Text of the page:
Yesterday, I finished up Gillian Flynn's Gone Girl. I had picked it up at the library the weekend before -- I've downloaded it to my Kindle three or four times, always intending to read it, but I'd turn the Kindle on one day and then it would just disappear, since my rental had expired and the library took it back without notice! I solved that problem by turning off the WiFi, but it's been so long since I turned my Kindle on that when I do turn the WiFi on, all the library books on there I've been meaning to read will instantly disappear. First world problems...
Gone Girl was gripping and intense. It's the story of a couple who end up down on their luck in small-town Missouri, and things fall apart, and quickly. Pretty soon, the wife has disappeared and it looks for all the world like the husband has done it. Things only get eerier from there. By the end, it's downright creepy, but fascinating all the same. I couldn't stop reading, but I'm not sure that I want to see the movie or not. It's a completely original story, and well-written, but it's not for the faint of heart.
There are two major themes that dominate the plot.
The first is the fascination with what happens when we try and mold ourselves into an image that will find the approval of others. The main characters in Gone Girl discuss how desperate they are to win approval, and they do some disturbing things, tell some startling lies, in order to portray a certain persona to shape how other people perceive them. We are wired with a deep need to win the approval of others, and so often we will contort ourselves in order to gain attention, to be liked, to be included. It's easy to let principals slide, to change how we talk and act, in order to gain acceptance into a social circle. I did this for years at school, constantly drawn to find acceptance through whatever it took. It's dangerous to start running this cycle, because pretty soon we're so far down a different path that we have long ago forgotten who we are and are finding our identity in the eyes of others. We end up at a point where we will say and do anything if it means others might admire us. All hope of integrity has faded at this point.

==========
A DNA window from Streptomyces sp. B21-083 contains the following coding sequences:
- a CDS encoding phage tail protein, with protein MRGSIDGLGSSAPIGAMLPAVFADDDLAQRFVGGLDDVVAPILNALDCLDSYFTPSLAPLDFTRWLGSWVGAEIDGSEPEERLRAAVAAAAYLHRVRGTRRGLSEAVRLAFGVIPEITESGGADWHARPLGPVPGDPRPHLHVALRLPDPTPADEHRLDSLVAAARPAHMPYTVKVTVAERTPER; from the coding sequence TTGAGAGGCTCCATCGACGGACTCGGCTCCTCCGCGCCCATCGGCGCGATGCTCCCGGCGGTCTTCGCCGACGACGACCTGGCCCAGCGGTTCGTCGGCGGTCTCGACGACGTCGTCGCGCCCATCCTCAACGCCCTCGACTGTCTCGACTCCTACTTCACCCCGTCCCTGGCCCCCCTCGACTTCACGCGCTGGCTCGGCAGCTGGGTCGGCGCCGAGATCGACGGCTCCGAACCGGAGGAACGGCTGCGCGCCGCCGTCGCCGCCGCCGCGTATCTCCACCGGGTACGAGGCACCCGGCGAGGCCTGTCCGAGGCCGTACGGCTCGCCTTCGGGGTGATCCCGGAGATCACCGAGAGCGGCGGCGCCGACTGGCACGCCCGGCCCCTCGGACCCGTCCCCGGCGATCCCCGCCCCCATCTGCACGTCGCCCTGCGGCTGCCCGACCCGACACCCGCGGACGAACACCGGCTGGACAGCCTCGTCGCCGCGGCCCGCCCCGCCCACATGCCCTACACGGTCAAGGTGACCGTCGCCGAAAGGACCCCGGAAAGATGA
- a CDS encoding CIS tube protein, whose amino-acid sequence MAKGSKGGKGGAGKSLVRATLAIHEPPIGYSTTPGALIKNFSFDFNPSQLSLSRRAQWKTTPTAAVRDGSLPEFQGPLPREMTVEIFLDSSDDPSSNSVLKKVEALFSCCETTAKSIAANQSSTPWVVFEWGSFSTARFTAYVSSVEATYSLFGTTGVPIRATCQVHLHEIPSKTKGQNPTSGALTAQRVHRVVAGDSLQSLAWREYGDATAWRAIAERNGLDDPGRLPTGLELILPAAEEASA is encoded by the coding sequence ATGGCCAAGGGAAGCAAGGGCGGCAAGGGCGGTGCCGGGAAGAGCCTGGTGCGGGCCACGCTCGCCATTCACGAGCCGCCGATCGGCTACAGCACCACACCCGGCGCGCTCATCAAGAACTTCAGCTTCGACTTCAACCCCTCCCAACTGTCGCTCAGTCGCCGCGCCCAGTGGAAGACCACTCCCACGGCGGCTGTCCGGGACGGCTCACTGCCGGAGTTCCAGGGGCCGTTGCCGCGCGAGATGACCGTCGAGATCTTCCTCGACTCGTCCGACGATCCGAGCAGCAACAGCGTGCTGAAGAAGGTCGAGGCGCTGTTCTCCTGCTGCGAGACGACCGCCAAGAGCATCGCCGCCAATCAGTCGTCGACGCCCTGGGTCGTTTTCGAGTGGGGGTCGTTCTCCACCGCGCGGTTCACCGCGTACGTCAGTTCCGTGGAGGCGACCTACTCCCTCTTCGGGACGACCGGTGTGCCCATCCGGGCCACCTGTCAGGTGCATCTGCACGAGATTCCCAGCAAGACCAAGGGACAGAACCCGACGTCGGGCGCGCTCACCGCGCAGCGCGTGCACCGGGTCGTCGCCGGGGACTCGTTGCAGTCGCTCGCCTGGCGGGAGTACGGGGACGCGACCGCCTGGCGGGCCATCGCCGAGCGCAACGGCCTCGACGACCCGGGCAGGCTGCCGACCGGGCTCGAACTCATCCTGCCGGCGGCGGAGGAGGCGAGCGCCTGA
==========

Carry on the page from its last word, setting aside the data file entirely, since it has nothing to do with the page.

The amazing thing about being a Christian is that we don't have to re-shape ourselves when we come before God. Jesus points this out to us when he discusses the difference in the Pharisee whose prayers are reports about how good he is and the man who cowers in the corner and confesses his unworthiness to God. The second man recognizes the true nature of the relationship, but he has an absolute trust in God that his standing isn't dependent upon earning God's love, but he is welcomed and loved because of what God has done. Unconditional love means we can come before God as we are, and we trust that in Christ we are washed clean, renewed by his love. It's an amazing and unconditional love, and we should give thanks that we don't have to change who we are to receive such love.
The second theme is how hard marriage is. I was unpacking some boxes today and I found the book I wrote to Rachel when we were engaged. Love was so much easier then -- it was idealized and everything was perfect, because our worlds hadn't fully collided then. In Gone Girl, the couple at the center of the story have an ideal life in NYC until it all comes crashing down. Both lose their jobs, then they lose their security blanket, then his mother's health falls apart and they find themselves in small-town Missouri. At this point, when the ideal life has fallen away, their marriage is tested, and they spend their time and energy blaming the other person, wondering when the other person was going to fix themselves so the marriage would be okay. They don't take responsibility for the relationship, they only wait for the other to act. Their marriage is a passive one when problems arise.
In any marriage, it only works when each spouse chooses to put the needs of the relationship above their own needs. It's hard work to do so, but a necessary selflessness, because this is the way the relationship grows -- when spouses choose to water the marriage before serving themselves. It often means giving up what one might want, but in the long-term, a deeper, stronger bond is built. But this necessitates long-term thinking over short-term pleasure, and this is something I always struggle with. I end up thinking about what I want now, forgetting about tomorrow.
Faith is the same way. In order to grow in faith, we have to be willing to take up spiritual disciplines, putting the relationship with God above our own needs, wants and desires, trusting that building the relationship will lead to a greater pleasure than we could have found on our own. When we choose to sacrifice what we want for what is best for our discipleship, we make a choice that will eventually benefit us, but we have to have the imagination to trust God to build us up. Choosing prayer over sleep, Scripture over television, service over party -- this is hard work, and it's not short-term fun, but it shapes us into the kind of people who recognize the emptiness of many pleasures and the true satisfaction that comes only from God.
So Gone Girl is fascinating, and it portrays the ugliness of real life in some very brutal ways. It can teach us, as all books do, about how to grow and how to live in such a way that puts first things first, recognizing the danger of living for the approval for others and how challenging marriage can be.